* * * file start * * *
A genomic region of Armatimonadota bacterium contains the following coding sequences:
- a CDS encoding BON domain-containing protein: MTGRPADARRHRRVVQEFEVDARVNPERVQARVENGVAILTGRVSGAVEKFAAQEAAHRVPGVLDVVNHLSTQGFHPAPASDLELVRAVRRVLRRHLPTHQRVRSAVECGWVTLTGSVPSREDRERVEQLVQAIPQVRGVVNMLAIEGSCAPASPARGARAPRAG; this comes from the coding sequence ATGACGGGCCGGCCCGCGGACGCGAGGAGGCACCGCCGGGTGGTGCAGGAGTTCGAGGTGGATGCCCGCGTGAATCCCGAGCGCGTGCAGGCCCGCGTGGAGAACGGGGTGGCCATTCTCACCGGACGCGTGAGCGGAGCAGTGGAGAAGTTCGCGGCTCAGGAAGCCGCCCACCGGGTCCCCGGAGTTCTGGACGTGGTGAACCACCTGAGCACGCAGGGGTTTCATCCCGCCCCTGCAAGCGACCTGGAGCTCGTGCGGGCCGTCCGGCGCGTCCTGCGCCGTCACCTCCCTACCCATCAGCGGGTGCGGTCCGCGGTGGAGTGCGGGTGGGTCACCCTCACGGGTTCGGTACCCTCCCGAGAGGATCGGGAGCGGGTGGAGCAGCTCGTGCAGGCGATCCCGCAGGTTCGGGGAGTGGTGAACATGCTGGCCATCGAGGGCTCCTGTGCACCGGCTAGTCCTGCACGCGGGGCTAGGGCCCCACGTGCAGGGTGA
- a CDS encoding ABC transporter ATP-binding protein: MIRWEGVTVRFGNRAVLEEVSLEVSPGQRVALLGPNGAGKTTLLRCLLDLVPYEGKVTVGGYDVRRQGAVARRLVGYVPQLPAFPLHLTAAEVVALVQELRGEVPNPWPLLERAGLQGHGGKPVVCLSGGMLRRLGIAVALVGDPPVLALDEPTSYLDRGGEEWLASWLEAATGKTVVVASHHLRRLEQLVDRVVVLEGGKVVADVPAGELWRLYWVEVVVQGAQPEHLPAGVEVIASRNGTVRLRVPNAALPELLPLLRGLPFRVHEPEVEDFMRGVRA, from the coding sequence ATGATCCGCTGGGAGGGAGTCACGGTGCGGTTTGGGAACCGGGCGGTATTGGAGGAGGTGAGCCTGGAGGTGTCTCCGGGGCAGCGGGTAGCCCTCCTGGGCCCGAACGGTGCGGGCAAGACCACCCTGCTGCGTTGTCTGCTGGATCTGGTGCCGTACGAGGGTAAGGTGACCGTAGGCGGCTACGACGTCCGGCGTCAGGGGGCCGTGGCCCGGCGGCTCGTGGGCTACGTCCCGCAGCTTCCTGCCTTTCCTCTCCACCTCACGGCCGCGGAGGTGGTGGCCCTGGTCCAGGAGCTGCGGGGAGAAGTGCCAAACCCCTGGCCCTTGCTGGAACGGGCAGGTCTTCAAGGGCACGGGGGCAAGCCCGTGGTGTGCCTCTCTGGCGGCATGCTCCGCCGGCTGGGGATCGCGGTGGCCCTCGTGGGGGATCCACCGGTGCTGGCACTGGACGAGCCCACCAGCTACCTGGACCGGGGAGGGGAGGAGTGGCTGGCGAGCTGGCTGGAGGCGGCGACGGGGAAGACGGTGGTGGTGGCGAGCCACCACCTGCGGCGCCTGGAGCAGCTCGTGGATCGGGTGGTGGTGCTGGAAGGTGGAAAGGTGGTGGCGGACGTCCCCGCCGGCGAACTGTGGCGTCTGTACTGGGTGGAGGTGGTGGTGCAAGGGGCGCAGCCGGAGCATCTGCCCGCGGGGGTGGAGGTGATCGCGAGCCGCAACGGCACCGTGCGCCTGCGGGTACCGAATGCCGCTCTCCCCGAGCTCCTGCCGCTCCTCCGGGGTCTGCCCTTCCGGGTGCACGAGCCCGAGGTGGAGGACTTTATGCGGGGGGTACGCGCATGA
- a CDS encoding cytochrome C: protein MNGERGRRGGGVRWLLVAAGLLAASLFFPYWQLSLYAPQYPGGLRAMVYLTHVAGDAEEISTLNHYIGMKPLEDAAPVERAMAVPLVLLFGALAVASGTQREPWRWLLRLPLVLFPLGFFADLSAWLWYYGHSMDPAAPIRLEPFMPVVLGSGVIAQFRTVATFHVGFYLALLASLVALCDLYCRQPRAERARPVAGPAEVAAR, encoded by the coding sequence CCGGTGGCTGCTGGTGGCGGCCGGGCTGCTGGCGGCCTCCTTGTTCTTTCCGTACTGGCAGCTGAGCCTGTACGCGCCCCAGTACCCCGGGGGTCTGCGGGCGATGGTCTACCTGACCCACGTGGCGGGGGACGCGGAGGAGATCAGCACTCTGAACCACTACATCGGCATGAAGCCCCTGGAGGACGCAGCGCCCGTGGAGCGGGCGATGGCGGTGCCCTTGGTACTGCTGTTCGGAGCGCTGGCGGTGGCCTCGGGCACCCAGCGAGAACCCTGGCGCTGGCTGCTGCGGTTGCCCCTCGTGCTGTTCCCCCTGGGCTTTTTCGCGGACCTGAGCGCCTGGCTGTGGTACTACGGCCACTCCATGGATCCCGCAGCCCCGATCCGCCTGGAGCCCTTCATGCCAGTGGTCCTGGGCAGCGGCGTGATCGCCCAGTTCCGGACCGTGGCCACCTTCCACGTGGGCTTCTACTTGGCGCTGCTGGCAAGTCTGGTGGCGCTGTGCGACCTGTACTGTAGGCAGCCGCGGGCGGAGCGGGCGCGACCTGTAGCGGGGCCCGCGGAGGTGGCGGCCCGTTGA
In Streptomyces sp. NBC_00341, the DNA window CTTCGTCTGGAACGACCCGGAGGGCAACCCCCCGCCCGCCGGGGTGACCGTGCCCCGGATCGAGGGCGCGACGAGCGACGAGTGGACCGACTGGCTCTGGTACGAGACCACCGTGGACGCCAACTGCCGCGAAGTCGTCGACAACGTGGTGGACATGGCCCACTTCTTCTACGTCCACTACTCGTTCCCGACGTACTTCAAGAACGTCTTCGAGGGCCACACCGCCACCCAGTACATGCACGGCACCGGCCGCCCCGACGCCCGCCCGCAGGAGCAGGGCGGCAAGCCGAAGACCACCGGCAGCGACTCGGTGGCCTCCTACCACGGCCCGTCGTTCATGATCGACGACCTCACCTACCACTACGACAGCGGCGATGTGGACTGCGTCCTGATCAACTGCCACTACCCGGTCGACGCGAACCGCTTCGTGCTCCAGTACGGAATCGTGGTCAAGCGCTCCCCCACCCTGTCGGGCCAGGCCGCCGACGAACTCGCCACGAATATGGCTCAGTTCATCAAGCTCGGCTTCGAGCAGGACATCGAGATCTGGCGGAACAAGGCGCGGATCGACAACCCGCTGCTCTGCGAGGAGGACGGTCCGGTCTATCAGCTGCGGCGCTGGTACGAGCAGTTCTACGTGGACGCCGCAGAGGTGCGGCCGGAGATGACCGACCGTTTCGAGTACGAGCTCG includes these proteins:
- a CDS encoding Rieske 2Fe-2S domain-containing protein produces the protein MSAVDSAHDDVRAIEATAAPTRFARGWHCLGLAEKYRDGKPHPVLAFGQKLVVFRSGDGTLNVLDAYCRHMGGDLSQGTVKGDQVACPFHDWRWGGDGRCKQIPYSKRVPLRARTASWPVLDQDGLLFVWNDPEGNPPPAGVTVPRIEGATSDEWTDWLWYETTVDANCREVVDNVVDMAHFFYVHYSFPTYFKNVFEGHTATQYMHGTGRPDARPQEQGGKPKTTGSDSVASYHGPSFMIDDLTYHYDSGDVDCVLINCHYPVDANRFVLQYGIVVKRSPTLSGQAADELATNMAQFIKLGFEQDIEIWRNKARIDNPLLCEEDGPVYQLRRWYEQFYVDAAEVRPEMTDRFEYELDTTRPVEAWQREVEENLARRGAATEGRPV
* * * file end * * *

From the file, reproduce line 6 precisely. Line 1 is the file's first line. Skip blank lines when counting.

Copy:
- a CDS encoding Rieske 2Fe-2S domain-containing protein produces the protein MSAVDSAHDDVRAIEATAAPTRFARGWHCLGLAEKYRDGKPHPVLAFGQKLVVFRSGDGTLNVLDAYCRHMGGDLSQGTVKGDQVACPFHDWRWGGDGRCKQIPYSKRVPLRARTASWPVLDQDGLLFVWNDPEGNPPPAGVTVPRIEGATSDEWTDWLWYETTVDANCREVVDNVVDMAHFFYVHYSFPTYFKNVFEGHTATQYMHGTGRPDARPQEQGGKPKTTGSDSVASYHGPSFMIDDLTYHYDSGDVDCVLINCHYPVDANRFVLQYGIVVKRSPTLSGQAADELATNMAQFIKLGFEQDIEIWRNKARIDNPLLCEEDGPVYQLRRWYEQFYVDAAEVRPEMTDRFEYELDTTRPVEAWQREVEENLARRGAATEGRPV